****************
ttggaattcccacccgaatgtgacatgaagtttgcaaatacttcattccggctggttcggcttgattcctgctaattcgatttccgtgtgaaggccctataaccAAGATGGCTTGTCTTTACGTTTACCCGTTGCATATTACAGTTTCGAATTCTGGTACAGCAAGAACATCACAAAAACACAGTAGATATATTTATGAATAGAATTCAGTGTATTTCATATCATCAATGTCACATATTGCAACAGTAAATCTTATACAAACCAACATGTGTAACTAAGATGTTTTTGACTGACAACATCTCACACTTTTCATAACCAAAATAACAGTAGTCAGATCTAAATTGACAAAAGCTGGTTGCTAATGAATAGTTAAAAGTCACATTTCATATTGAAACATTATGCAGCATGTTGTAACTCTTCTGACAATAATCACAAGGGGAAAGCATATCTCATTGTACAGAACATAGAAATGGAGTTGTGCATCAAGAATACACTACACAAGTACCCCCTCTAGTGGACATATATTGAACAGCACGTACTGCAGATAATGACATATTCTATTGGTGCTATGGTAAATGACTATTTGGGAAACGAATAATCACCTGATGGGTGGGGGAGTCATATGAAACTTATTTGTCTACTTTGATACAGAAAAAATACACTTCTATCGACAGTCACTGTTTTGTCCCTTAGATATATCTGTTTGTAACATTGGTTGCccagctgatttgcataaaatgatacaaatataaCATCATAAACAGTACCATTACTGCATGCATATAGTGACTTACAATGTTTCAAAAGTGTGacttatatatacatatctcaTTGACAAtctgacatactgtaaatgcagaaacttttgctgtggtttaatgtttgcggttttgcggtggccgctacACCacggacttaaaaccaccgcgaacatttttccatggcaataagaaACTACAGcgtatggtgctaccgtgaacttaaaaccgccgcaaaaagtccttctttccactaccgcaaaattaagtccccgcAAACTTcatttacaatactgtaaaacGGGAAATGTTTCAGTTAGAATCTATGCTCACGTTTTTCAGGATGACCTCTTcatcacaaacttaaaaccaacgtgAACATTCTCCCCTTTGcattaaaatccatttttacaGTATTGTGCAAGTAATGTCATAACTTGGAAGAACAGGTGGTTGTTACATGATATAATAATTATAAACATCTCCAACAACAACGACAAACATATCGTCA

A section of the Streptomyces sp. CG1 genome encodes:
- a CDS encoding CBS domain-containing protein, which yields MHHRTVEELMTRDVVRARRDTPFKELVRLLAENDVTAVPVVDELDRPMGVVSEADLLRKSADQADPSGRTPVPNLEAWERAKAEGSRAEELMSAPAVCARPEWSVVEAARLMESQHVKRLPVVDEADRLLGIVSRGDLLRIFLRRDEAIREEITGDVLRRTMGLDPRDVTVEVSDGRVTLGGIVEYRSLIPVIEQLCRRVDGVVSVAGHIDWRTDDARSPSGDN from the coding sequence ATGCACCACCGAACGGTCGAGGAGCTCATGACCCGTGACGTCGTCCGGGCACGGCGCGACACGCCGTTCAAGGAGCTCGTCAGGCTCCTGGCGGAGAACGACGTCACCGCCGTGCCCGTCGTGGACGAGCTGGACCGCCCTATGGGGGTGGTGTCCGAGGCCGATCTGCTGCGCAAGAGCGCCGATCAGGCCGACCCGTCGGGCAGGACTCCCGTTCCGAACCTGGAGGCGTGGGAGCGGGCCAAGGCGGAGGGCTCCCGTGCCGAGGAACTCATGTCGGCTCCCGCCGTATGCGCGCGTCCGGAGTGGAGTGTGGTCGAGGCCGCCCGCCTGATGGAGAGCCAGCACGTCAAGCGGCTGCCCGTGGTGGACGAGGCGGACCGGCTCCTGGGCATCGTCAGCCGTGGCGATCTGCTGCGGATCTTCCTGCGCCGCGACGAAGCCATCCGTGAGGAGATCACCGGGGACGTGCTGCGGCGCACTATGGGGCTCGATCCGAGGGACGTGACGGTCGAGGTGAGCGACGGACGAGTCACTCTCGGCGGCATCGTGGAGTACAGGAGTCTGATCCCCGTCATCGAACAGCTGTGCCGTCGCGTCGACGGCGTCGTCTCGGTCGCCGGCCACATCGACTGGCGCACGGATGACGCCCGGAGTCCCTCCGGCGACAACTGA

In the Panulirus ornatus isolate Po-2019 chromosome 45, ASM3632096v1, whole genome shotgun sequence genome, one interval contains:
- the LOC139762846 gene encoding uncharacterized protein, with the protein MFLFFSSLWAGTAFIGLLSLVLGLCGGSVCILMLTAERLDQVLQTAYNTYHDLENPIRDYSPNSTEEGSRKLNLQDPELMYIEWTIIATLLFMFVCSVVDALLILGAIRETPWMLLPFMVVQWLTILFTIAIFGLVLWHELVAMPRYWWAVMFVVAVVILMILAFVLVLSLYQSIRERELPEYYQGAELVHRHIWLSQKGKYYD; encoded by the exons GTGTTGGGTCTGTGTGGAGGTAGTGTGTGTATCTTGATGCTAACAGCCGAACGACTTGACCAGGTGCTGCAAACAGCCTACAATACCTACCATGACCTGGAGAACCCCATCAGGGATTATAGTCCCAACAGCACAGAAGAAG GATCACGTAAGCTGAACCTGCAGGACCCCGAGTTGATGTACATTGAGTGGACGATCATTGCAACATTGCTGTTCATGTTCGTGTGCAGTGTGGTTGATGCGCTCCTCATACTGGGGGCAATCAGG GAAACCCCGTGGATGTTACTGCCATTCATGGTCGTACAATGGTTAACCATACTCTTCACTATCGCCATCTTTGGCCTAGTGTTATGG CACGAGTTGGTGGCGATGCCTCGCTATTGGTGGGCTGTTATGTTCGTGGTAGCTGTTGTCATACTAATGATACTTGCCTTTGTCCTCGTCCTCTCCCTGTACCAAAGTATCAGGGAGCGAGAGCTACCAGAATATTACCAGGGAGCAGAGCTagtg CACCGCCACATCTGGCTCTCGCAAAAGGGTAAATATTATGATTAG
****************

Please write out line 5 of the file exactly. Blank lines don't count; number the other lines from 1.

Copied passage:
- the LOC139762846 gene encoding uncharacterized protein, with the protein MFLFFSSLWAGTAFIGLLSLVLGLCGGSVCILMLTAERLDQVLQTAYNTYHDLENPIRDYSPNSTEEGSRKLNLQDPELMYIEWTIIATLLFMFVCSVVDALLILGAIRETPWMLLPFMVVQWLTILFTIAIFGLVLWHELVAMPRYWWAVMFVVAVVILMILAFVLVLSLYQSIRERELPEYYQGAELVHRHIWLSQKGKYYD; encoded by the exons GTGTTGGGTCTGTGTGGAGGTAGTGTGTGTATCTTGATGCTAACAGCCGAACGACTTGACCAGGTGCTGCAAACAGCCTACAATACCTACCATGACCTGGAGAACCCCATCAGGGATTATAGTCCCAACAGCACAGAAGAAG GATCACGTAAGCTGAACCTGCAGGACCCCGAGTTGATGTACATTGAGTGGACGATCATTGCAACATTGCTGTTCATGTTCGTGTGCAGTGTGGTTGATGCGCTCCTCATACTGGGGGCAATCAGG GAAACCCCGTGGATGTTACTGCCATTCATGGTCGTACAATGGTTAACCATACTCTTCACTATCGCCATCTTTGGCCTAGTGTTATGG CACGAGTTGGTGGCGATGCCTCGCTATTGGTGGGCTGTTATGTTCGTGGTAGCTGTTGTCATACTAATGATACTTGCCTTTGTCCTCGTCCTCTCCCTGTACCAAAGTATCAGGGAGCGAGAGCTACCAGAATATTACCAGGGAGCAGAGCTagtg CACCGCCACATCTGGCTCTCGCAAAAGGGTAAATATTATGATTAG